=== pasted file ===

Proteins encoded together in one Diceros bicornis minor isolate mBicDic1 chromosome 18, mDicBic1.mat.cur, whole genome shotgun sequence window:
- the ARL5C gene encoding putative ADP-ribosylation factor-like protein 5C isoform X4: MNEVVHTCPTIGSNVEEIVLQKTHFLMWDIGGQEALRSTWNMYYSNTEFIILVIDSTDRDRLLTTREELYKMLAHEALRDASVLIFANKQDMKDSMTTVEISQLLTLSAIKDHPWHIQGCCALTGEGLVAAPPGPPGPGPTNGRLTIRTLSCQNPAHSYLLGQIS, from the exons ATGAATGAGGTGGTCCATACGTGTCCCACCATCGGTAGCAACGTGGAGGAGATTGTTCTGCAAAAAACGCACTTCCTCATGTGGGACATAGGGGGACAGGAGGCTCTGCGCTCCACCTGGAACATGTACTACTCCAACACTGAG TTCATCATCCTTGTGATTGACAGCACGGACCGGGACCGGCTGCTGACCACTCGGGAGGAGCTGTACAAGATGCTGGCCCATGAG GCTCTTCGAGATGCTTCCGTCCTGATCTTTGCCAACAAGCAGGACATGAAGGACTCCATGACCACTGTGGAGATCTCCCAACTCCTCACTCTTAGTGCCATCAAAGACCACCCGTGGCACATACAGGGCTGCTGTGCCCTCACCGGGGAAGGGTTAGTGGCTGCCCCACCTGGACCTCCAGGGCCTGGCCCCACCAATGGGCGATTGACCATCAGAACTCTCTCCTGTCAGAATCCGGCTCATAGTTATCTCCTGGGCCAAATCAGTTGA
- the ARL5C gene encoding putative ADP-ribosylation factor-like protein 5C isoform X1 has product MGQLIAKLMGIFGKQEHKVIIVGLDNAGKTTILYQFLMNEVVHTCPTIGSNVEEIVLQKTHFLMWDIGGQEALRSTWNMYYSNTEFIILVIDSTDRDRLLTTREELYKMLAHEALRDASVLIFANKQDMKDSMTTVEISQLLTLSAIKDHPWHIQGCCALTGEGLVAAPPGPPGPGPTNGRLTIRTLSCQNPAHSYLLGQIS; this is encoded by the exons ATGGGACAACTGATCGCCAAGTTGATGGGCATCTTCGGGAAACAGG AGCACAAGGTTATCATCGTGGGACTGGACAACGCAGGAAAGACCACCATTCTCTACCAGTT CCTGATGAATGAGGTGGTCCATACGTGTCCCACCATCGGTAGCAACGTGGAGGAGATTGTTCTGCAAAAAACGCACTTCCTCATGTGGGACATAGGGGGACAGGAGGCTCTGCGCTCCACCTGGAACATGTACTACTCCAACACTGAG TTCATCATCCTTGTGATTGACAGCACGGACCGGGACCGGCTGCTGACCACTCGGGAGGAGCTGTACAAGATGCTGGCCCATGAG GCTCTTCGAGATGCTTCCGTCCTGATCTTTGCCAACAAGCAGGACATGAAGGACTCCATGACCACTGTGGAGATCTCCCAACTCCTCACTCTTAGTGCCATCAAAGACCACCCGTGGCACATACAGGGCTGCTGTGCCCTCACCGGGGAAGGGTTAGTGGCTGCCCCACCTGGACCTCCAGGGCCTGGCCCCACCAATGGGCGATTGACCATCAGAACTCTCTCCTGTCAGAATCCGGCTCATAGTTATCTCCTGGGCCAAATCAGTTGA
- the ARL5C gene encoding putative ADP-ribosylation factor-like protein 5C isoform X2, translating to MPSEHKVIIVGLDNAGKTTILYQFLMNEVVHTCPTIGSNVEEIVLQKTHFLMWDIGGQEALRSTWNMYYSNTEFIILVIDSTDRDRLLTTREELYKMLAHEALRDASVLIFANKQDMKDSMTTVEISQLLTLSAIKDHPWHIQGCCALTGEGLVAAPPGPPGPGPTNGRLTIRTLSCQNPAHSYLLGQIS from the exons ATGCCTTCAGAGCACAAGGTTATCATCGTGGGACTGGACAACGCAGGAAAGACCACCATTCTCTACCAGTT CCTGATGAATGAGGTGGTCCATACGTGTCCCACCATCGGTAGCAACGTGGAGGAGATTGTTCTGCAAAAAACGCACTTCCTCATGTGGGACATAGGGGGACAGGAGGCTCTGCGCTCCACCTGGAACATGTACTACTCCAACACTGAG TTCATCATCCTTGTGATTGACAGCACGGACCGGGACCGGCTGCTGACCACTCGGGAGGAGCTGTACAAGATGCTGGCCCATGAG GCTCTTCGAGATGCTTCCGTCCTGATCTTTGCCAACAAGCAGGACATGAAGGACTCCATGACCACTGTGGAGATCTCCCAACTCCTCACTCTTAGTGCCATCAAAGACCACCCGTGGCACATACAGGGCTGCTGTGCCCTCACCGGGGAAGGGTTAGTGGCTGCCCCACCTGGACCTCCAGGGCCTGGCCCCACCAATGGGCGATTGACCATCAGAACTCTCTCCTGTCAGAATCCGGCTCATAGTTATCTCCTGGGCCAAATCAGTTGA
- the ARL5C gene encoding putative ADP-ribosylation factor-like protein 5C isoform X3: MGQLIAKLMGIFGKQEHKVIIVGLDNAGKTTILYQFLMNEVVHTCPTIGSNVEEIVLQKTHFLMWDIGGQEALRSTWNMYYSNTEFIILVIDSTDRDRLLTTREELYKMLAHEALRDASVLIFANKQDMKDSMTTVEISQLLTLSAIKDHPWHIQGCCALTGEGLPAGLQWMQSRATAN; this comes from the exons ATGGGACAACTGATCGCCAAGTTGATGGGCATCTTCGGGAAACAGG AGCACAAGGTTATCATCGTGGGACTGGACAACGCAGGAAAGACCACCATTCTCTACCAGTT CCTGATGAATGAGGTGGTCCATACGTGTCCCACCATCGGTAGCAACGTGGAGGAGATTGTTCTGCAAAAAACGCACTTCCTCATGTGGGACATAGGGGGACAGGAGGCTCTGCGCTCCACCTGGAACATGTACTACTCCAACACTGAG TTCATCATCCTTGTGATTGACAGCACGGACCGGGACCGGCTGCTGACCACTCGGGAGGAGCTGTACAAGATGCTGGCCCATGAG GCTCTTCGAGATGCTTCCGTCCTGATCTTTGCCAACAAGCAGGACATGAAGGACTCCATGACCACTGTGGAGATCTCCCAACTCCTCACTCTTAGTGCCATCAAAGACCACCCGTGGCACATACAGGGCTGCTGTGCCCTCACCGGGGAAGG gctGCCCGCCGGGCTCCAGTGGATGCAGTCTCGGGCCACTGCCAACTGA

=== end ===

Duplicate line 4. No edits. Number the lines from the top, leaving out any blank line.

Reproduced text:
- the ARL5C gene encoding putative ADP-ribosylation factor-like protein 5C isoform X2, translating to MPSEHKVIIVGLDNAGKTTILYQFLMNEVVHTCPTIGSNVEEIVLQKTHFLMWDIGGQEALRSTWNMYYSNTEFIILVIDSTDRDRLLTTREELYKMLAHEALRDASVLIFANKQDMKDSMTTVEISQLLTLSAIKDHPWHIQGCCALTGEGLVAAPPGPPGPGPTNGRLTIRTLSCQNPAHSYLLGQIS from the exons ATGCCTTCAGAGCACAAGGTTATCATCGTGGGACTGGACAACGCAGGAAAGACCACCATTCTCTACCAGTT CCTGATGAATGAGGTGGTCCATACGTGTCCCACCATCGGTAGCAACGTGGAGGAGATTGTTCTGCAAAAAACGCACTTCCTCATGTGGGACATAGGGGGACAGGAGGCTCTGCGCTCCACCTGGAACATGTACTACTCCAACACTGAG TTCATCATCCTTGTGATTGACAGCACGGACCGGGACCGGCTGCTGACCACTCGGGAGGAGCTGTACAAGATGCTGGCCCATGAG GCTCTTCGAGATGCTTCCGTCCTGATCTTTGCCAACAAGCAGGACATGAAGGACTCCATGACCACTGTGGAGATCTCCCAACTCCTCACTCTTAGTGCCATCAAAGACCACCCGTGGCACATACAGGGCTGCTGTGCCCTCACCGGGGAAGGGTTAGTGGCTGCCCCACCTGGACCTCCAGGGCCTGGCCCCACCAATGGGCGATTGACCATCAGAACTCTCTCCTGTCAGAATCCGGCTCATAGTTATCTCCTGGGCCAAATCAGTTGA